Uff da! Oy Vey! It’s been one of those weeks. Not for me, but for a friend. I’ve just been busy and haven’t gotten stuff done. But one of my friends was in an ATV accident this weekend. On his birthday no less. He’s gonna live, but he’s pretty busted up. Bruised ribs, 70 stitches to the face and a broken shoulder (collar bone, shoulder blade and socket). It’s times like these that I’m reminded of one of the very first Conan comics (Savage Sword of Conan # 133: Winter of the Wolf) I bought back in high school. conan can hit

It’s not how hard you can hit, but how hard you can get hit and keep going. He’s gonna keep going.

I missed my chiropractor appointment yesterday because I simply forgot about it. I had worked until midnight Sunday, then went to the hospital. I was off Monday, but was busy doing stuff around the house. Tuesday I made 6 1/2 pounds of salisbury steak for dinner, with half being taken over to our friend and his wife so they don’t have to cook. I then went to lunch with my Father in Law, then over to his house to install some mirrors. When I got done with that I picked up my daughter from school, had her help me remove two ceiling fans, reinstall one and install a new light in her bedroom (fan hung over her new lofted bed, it was an accident waiting to happen), before taking dinner over to our friends and then back home to eat ourselves with my Father in Law (the in laws just moved to town and Mother in Law is currently out of town, so we’re making sure he eats decently). In the midst of that I missed my chiropractor appt. Luckily I was able to reschedule for today.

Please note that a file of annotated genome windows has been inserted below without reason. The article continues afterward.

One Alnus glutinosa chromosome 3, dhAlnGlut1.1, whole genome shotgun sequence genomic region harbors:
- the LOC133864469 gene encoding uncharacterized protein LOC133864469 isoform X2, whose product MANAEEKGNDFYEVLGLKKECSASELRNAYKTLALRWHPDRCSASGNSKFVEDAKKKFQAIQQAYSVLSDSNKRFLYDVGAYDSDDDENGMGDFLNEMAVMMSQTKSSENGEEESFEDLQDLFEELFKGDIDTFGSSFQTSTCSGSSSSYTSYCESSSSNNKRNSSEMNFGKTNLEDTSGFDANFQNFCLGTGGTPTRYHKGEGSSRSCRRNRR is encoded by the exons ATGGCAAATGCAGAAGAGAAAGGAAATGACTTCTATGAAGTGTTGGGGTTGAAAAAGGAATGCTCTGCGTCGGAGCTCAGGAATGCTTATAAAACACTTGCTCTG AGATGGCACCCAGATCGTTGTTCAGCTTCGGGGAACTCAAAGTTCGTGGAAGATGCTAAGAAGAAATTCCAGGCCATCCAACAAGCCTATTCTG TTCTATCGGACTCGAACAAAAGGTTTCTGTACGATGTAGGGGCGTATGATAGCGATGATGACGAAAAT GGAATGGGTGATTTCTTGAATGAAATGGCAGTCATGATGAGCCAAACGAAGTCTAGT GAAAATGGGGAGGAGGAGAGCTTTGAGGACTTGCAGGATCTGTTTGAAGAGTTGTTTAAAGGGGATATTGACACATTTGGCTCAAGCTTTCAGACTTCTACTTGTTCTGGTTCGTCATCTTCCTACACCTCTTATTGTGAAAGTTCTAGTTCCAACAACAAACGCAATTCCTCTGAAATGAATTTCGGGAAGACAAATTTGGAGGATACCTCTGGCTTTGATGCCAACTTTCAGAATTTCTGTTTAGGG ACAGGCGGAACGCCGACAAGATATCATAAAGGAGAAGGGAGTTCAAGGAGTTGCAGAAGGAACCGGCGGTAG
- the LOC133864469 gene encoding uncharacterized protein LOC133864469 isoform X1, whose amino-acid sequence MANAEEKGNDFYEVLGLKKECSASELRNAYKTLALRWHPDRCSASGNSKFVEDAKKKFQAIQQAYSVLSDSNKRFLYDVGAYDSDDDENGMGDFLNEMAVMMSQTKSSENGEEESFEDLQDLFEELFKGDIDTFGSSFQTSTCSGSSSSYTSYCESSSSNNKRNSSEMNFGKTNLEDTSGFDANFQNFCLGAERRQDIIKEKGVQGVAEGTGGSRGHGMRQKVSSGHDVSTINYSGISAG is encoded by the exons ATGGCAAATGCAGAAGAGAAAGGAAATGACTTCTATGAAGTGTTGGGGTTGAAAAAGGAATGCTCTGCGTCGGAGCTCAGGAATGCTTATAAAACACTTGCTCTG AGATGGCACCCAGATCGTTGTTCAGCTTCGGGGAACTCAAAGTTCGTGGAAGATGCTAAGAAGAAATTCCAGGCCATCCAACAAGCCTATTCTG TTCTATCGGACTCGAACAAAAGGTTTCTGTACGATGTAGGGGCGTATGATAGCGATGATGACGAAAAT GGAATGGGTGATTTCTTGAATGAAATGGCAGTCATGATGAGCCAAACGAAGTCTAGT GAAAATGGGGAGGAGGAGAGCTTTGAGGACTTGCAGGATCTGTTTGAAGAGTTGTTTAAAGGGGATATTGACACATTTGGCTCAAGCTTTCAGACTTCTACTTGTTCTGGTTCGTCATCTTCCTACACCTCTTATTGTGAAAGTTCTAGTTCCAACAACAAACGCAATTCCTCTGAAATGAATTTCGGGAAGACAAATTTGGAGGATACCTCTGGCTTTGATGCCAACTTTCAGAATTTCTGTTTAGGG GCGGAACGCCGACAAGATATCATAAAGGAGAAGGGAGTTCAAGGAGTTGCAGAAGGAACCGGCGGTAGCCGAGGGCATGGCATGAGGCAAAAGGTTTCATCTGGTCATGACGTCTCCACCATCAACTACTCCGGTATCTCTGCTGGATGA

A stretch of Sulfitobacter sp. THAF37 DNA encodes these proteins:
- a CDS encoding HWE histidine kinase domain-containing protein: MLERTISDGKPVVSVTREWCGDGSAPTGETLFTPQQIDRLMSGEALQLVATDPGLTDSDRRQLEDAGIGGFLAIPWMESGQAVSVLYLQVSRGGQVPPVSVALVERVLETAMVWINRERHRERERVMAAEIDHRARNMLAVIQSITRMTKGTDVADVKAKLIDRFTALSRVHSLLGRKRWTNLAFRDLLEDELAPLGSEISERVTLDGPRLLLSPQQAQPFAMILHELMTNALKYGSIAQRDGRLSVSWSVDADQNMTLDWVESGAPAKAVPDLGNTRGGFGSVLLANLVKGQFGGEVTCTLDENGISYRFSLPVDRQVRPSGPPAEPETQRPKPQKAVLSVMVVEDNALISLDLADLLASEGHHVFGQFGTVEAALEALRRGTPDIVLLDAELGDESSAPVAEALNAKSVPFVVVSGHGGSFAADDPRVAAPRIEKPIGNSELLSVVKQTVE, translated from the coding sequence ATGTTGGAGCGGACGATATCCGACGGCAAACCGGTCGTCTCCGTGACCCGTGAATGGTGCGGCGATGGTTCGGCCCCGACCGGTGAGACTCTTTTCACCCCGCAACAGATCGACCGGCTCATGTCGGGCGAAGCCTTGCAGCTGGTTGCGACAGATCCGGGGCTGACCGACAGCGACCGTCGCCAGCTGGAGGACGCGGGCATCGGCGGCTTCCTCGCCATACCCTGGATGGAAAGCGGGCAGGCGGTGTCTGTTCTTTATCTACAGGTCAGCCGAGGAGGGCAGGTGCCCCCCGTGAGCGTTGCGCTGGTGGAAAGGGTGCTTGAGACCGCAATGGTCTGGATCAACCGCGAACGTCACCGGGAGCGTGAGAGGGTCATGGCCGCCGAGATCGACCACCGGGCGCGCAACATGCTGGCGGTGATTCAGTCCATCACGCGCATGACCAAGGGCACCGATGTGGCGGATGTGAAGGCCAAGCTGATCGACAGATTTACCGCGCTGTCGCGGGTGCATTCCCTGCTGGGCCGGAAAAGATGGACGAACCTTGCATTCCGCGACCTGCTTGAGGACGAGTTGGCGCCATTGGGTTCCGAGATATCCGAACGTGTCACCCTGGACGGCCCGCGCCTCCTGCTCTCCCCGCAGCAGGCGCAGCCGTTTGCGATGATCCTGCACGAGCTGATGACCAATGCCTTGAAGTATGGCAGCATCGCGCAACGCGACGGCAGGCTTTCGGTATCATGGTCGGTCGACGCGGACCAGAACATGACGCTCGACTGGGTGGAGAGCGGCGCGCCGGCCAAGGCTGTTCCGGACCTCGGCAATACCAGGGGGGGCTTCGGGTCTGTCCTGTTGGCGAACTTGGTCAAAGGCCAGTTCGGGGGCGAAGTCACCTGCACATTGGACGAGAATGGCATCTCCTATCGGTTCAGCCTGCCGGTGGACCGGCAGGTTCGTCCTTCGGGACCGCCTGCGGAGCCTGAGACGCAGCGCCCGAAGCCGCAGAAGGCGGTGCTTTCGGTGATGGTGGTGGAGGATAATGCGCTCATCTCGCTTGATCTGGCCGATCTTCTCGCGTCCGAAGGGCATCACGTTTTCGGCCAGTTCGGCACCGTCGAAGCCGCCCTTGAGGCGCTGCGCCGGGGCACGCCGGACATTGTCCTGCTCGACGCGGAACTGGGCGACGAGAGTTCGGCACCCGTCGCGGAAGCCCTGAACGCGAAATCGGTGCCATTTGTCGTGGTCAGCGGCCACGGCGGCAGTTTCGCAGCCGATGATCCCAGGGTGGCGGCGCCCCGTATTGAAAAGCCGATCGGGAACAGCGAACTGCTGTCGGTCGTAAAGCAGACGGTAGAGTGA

I was on Goodreads earlier today and noticed that one of our bookclub members is now “user deleted” which brings a tear to my eye. She disappeared from the group (stopped posting) several months back. We found out just recently that she passed from cancer. Looks like her husband started deleting her old online accounts now. It’s emotionally traumatic seeing people you know, even just virtually, disappearing from the places you expect to see them. When I was a senior our dog, Missy, passed away. She was 17 and we’d had her since she was about 3. She had a favorite spot she would lay in the garage. She had moved the pea-gravel around so it was kind of like a cool bed for her to lay on during the hot summers. It wasn’t until I had been away at college that fall that I didn’t look to that spot every time I walked out the door. Seeing her spot empty brought back the loss, just a little bit, every day. Moving on is hard.